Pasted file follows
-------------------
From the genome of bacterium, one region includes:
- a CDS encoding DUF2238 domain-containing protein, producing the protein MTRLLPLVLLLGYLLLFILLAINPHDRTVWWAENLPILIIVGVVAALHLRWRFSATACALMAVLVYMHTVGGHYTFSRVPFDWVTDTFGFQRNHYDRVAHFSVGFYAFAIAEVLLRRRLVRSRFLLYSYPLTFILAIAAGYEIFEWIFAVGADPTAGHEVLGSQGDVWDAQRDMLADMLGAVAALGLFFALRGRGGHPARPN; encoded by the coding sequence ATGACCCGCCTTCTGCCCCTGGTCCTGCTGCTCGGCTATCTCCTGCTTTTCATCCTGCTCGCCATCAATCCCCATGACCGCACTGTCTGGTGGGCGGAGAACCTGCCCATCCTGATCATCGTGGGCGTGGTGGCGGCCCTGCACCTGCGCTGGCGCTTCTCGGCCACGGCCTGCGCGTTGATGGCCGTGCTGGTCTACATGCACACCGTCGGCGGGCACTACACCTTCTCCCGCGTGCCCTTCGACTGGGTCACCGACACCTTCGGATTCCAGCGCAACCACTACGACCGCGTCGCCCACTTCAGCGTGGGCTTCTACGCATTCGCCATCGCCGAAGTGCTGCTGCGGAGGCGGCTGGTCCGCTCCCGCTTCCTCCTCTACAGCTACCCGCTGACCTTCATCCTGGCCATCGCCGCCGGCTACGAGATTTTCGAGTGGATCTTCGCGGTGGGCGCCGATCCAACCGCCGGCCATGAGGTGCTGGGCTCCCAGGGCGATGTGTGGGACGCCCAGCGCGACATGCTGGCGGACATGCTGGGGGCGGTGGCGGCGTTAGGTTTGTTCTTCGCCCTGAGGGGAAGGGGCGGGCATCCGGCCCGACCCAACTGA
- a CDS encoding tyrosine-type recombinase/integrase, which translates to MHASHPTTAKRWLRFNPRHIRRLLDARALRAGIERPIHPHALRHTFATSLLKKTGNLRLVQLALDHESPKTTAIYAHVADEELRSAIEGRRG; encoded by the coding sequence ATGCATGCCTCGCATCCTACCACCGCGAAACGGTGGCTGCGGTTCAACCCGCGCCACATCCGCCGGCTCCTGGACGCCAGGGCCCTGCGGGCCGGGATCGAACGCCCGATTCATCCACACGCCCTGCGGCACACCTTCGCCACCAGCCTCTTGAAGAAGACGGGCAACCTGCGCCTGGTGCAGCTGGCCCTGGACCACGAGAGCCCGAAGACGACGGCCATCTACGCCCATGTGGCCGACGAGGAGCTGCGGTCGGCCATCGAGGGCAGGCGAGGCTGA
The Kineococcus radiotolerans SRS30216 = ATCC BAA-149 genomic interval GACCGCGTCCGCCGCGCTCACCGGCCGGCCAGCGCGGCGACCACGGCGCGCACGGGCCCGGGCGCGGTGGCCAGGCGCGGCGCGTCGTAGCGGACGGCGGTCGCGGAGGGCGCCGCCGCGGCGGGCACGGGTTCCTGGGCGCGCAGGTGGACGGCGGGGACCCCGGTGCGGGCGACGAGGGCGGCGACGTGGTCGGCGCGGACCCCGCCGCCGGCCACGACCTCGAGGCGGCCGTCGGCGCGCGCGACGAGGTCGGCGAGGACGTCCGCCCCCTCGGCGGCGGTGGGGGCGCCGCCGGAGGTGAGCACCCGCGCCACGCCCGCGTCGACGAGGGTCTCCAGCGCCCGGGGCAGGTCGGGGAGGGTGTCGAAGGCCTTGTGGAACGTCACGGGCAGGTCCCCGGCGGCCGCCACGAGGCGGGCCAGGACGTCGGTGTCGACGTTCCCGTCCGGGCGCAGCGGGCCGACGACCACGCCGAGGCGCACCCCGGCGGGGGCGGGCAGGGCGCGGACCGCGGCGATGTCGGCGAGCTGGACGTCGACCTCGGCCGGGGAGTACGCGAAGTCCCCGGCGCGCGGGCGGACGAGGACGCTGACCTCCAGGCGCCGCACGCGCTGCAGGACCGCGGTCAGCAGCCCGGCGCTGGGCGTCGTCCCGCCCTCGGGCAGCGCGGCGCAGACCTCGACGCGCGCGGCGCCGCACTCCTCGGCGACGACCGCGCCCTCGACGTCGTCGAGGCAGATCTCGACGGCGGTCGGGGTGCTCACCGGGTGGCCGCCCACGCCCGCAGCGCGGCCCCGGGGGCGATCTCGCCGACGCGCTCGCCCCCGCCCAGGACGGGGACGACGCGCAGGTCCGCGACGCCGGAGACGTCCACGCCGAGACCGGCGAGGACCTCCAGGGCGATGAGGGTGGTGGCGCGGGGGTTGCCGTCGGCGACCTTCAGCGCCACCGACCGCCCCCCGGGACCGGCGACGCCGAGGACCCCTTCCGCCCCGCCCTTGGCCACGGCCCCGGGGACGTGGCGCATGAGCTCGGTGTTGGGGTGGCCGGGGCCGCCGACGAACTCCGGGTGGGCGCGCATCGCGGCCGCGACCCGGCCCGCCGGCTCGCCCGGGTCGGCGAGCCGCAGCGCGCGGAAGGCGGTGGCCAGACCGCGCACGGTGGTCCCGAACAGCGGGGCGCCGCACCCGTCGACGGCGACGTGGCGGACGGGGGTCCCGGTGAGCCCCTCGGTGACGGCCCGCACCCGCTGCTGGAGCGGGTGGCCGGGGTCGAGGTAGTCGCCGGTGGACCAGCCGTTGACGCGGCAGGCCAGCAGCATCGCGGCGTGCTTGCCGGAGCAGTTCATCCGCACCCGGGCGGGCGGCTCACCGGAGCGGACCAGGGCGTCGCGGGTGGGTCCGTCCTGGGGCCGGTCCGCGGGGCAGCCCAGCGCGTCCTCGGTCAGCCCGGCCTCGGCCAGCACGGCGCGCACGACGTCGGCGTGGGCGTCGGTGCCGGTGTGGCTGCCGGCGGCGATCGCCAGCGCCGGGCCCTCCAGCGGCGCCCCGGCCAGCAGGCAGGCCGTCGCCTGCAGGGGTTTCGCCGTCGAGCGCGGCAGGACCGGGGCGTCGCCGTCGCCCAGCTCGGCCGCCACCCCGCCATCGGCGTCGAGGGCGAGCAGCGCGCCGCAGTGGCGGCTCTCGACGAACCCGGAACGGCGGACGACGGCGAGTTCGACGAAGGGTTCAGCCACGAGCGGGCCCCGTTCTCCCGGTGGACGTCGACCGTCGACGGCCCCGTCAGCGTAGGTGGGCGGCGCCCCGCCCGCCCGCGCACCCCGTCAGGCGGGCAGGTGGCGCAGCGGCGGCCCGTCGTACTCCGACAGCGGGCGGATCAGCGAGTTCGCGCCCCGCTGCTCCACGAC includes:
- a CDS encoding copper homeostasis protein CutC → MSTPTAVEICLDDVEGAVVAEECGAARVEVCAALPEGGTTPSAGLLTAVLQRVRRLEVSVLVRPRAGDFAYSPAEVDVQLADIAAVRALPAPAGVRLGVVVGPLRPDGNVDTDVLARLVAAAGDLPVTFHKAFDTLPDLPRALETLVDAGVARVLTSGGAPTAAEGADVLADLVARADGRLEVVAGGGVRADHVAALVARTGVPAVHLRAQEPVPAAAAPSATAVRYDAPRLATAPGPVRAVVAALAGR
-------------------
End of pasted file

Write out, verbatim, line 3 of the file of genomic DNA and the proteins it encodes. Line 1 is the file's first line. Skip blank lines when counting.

- a CDS encoding tyrosine-type recombinase/integrase, which translates to MHASHPTTAKRWLRFNPRHIRRLLDARALRAGIERPIHPHALRHTFATSLLKKTGNLRLVQLALDHESPKTTAIYAHVADEELRSAIEGRRG; encoded by the coding sequence ATGCATGCCTCGCATCCTACCACCGCGAAACGGTGGCTGCGGTTCAACCCGCGCCACATCCGCCGGCTCCTGGACGCCAGGGCCCTGCGGGCCGGGATCGAACGCCCGATTCATCCACACGCCCTGCGGCACACCTTCGCCACCAGCCTCTTGAAGAAGACGGGCAACCTGCGCCTGGTGCAGCTGGCCCTGGACCACGAGAGCCCGAAGACGACGGCCATCTACGCCCATGTGGCCGACGAGGAGCTGCGGTCGGCCATCGAGGGCAGGCGAGGCTGA